The Forgotten Daughter - Page 36

Determined to get back on an even keel, Josie marched out of the bathroom and down the hall.

The other bedroom doors lining the corridor were closed and silence echoed in her ears. For a place that had been overflowing with people a few hours ago, things were awfully quiet.

Then again, her father was an early riser. As was Norma Rose; her sister had been even before she’d started sleeping most nights in Ty’s cabin. The only one who might have slept in the family quarters last night was Ginger, but Josie doubted Brock would have wanted to sleep in Ginger’s bedroom. Everything in there was pink. Entering that room was like walking into a ball of cotton candy. Whether they’d slept in there or not, Ginger and Brock had probably already left. They’d planned on visiting Brock’s family today.

Josie pulled open the door that separated this portion of the second floor from the guest quarters and stopped dead in her tracks.

Scooter was there. He was stretched out, with his feet on one chair, his body on another and his hat pulled low over his face. A smile tried to creep onto her lips as a softness spread through the inner cavity of her chest.

She tugged her gaze away to glance up and down the empty hallway. He still had on the same clothes as last night. Right down to his high-topped boots. And suspenders. His white shirt was partially unbuttoned, exposing a long V of skin and dark curls.

Fighting to inhale enough air to keep from passing out, Josie weighed her options. She could back up and pull the door closed, or sneak past him. The sight of him was confusing her, making her forget why she’d been so mad at him last night. She was already unsure about exactly what had made her so angry. She’d wanted him to kiss her. She just hadn’t wanted to like it. She still didn’t.

There was only herself to blame for the pickle she was in, and she was the only one who could get herself out of it.

Josie eased the weight off her heels and tiptoed into the hallway.

An idea crossed her mind—that of kicking the chair out from beneath his feet. Twyla would do something like that and then wait to be chased. By Forrest, of course, not Scooter. Josie could almost see it happening, Twyla squealing and Forrest kissing her once he’d caught her. The image in her mind quickly changed to that of her and Scooter.

“I can hear you.”

His voice startled her in one way. In another, she’d expected it. She’d thought he’d twitched.

“I can see you, too,” he added.

Planting her heels on the carpet, she crossed her arms. “Then why were you pretending to be asleep?”

He pushed back his hat and flashed her a grin. “I wasn’t pretending. At least not until you opened the door.”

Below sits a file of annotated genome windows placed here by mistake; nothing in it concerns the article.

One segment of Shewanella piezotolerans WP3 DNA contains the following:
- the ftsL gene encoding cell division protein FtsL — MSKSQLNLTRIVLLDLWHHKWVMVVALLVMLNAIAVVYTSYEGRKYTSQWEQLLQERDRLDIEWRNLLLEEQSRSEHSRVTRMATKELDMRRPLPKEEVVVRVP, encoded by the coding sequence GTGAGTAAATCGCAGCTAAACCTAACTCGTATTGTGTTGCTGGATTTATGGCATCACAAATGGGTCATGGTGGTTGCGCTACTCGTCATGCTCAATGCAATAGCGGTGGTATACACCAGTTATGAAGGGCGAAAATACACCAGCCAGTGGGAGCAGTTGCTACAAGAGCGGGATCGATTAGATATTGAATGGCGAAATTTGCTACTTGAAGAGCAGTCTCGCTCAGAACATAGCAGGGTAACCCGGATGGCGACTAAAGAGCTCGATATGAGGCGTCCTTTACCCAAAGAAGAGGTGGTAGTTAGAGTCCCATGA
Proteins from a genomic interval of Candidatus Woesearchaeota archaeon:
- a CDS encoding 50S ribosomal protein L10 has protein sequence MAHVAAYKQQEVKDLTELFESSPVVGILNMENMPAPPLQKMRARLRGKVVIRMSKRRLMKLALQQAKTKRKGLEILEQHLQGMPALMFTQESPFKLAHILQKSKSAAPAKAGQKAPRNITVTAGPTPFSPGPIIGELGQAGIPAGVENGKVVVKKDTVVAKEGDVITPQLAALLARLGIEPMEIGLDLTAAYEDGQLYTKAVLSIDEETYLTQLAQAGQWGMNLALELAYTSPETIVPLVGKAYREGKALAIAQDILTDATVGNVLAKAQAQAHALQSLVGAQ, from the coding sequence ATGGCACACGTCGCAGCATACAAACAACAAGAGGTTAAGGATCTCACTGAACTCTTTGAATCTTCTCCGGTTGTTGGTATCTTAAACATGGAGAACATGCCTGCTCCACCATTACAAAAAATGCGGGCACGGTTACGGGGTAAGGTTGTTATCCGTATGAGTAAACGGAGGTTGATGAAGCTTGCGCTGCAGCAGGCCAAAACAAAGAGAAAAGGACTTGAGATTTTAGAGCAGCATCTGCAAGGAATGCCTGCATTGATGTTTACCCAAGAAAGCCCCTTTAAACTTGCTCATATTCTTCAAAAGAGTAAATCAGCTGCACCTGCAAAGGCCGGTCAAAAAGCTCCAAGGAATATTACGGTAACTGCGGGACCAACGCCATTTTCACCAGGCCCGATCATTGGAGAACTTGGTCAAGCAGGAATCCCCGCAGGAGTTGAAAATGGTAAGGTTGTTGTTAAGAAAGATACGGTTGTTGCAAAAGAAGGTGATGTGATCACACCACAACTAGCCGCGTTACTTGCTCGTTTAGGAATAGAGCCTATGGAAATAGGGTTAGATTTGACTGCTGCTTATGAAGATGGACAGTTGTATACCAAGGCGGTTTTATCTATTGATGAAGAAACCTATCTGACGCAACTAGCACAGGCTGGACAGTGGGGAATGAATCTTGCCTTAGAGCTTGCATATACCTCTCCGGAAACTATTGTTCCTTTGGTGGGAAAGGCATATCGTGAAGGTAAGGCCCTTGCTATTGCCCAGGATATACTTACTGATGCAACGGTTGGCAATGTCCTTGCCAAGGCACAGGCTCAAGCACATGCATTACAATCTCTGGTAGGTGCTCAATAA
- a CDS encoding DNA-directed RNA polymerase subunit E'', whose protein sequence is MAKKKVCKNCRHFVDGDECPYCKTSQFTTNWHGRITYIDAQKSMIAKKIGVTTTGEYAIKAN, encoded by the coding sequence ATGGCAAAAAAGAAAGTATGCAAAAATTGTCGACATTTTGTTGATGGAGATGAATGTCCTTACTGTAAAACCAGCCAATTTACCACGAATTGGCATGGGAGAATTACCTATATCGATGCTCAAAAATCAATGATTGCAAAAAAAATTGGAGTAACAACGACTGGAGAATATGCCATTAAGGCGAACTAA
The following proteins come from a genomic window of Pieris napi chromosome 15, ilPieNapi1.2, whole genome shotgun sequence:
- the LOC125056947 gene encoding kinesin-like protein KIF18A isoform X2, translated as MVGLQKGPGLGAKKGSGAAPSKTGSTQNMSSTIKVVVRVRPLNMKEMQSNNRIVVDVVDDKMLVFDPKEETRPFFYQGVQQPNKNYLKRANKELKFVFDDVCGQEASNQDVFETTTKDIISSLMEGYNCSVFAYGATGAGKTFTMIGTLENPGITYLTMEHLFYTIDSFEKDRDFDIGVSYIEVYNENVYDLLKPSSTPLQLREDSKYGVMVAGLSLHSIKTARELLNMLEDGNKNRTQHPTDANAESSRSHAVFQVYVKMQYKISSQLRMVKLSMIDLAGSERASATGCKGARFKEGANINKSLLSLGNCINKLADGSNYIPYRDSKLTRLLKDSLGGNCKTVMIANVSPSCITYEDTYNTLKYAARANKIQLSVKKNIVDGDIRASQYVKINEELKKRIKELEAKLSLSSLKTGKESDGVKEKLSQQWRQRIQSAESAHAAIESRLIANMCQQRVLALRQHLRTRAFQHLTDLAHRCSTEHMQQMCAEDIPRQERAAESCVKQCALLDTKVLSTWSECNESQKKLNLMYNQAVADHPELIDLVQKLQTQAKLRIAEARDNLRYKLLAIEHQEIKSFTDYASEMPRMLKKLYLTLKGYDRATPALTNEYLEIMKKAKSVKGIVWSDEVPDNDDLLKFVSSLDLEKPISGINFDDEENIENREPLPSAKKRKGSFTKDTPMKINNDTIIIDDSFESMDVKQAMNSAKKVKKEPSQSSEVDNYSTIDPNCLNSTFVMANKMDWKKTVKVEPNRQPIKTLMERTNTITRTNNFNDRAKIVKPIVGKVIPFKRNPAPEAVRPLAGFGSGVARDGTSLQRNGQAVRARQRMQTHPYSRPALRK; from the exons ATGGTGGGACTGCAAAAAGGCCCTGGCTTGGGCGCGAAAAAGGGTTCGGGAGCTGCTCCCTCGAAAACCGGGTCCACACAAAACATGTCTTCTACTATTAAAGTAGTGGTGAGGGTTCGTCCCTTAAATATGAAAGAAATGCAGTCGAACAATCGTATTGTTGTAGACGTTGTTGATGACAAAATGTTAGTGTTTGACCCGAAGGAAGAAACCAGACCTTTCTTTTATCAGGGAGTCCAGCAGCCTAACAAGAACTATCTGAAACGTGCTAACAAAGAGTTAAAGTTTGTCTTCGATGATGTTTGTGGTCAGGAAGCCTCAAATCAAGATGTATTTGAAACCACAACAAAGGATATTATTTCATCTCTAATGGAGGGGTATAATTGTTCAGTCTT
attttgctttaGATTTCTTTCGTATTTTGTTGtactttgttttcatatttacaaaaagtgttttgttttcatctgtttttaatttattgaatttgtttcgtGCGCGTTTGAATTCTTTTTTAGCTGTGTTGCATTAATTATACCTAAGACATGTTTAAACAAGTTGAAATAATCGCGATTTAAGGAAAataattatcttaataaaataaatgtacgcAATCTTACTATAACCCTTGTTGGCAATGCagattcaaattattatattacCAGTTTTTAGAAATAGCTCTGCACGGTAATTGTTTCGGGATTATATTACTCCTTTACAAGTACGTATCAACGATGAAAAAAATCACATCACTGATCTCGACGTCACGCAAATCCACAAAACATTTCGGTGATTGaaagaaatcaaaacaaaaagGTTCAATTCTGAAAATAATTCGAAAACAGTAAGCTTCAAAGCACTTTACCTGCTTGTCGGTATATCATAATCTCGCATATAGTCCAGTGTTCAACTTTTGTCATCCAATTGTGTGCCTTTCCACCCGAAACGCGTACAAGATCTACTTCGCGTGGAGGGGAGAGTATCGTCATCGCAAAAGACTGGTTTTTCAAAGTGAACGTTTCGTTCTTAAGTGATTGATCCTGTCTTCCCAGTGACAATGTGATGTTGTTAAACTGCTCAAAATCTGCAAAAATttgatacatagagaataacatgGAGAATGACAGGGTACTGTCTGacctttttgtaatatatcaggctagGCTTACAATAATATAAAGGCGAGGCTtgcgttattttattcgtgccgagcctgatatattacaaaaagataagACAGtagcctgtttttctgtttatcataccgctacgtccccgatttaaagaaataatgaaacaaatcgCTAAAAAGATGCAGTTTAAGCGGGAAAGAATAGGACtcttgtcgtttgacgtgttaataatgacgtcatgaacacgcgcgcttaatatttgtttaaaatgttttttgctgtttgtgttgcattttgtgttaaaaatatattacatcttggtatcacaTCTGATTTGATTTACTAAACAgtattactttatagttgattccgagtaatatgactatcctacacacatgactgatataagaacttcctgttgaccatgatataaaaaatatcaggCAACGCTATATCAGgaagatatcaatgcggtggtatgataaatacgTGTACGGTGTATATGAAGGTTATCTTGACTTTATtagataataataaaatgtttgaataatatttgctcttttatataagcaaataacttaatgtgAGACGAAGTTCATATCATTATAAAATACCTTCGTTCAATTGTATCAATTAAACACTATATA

Refusing to be affected by him in any way—ever again—she asked, “What are you doing here? It’s eleven o’clock in the morning.”

“Actually, it’s almost noon,” he said. “Do you always take that long in the bathroom?”

The way his eyes roamed from her toes to her hair sent fire-like heat zipping beneath her skin. Especially her breasts. His gaze had stalled on them briefly, making her tighten the arms she’d crossed over them. “You’d better hightail it out of here,” she warned. “Men are not allowed in the family quarters.”

He kicked his feet off the chair and swooped to a stand so quickly she took a step backward.

“I’m not in the family quarters,” he said, advancing toward her. “I wasn’t all night.”

“Father won’t like—”

“Your father saw that I was brought a pillow and a blanket.” He stopped far enough away to give her breathing room, and twisted his neck left and then right, stretching the muscles. “I should have taken him up on the bed he offered. Those chairs weren’t too comfortable.”

“You slept there all night?”

He stretched his arms wide. “Yep.”

Josie had to pull her eyes away from his shoulders, and the way the muscles rippled. “Why?”

“Someone had to make sure you didn’t creep off.”

She opened her mouth, but closed it before doing much more than swallowing a gulp of air. Then she recovered.

“Well, I didn’t sneak away, and I’m not going anywhere today, so you can leave now.”


“Yes, you can.”

“No, I can’t.”

Arguing was useless, and flustered her, yet with him she couldn’t stop. “Why not?”

He snagged her arm and spun her around. “Because I don’t trust you.”

They were headed for the stairs, so she didn’t protest. Once downstairs she’d find an excuse, a chore that needed to be done. One wouldn’t form in her mind right now, but there would be lots of them. There always were.